Acquiring Johansen was a ‘turning point’ for Predators

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The Nashville Predators secured Ryan Johansen to a long-term deal Friday. But it was in January of 2016 that the franchise made a drastic change by parting ways with a talented defensive prospect to acquire a young, elite center.

Originally selected fourth overall by Nashville in 2013, Seth Jones enjoyed a breakout 2016-17 season with 12 goals and 42 points. He did so as a member of the Columbus Blue Jackets, having been the key piece leaving Nashville the year before when Predators general manager David Poile went after Johansen.

That move has benefited Columbus, which will look to build on a franchise record-setting season. But the Predators have emerged as a formidable yet still up-and-coming team in the Western Conference.

The play of their top four defensemen, especially during their run to the Stanley Cup Final, was widely praised. So, too, was the performance of goalie Pekka Rinne. Nashville also boasts a top line of Johansen, Filip Forsberg, who has back-to-back 30-goal seasons, and Viktor Arvidsson, who recently cashed in on his 31-goal breakout regular season.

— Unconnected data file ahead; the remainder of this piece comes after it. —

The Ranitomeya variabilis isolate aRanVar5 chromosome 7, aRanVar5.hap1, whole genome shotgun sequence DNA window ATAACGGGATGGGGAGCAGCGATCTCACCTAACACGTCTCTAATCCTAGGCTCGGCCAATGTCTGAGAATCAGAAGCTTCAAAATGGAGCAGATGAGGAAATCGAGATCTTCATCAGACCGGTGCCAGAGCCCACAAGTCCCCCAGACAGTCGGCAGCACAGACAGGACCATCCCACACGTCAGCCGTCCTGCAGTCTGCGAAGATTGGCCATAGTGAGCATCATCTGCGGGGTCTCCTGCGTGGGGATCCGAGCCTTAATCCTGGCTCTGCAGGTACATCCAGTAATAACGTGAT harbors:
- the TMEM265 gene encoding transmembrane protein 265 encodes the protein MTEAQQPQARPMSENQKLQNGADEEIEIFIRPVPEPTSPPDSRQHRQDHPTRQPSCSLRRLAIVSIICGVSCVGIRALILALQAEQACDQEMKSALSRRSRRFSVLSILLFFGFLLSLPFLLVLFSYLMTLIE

That trio not only had great bottom line production last season, but they dominated possession, too, with Corsi For ratings all above 55 per cent together at five-on-five. Johansen is the oldest of the three, as he will celebrate his 25th birthday on Monday.

They are all locked into long-term deals, with age still on their side.

“A year and a half ago, we made a deal with Columbus to pick up Ryan, and I think everyone would agree that was somewhat of… a turning point in our franchise,” Poile told the Predators website.

“In [these contract] negotiations, his agent used a line that ‘Ryan’s a driver of our team,’ and I totally concur with that. I really feel in these next eight years, we’re going to do really well, and when we do really well, Ryan Johansen’s going to be a big, big factor in all of our winning.”

After making it to Game 7 of the second round in 2016, the Predators advanced to the Stanley Cup Final as a wild card team in 2017. Johansen was unable to play in the championship series due to postseason-ending surgery he had following an acute compartment syndrome diagnosis during the Western Conference Final.

Per Adam Vingan of The Tennessean, Johansen is expected to be ready to participate in full when training camp opens in September.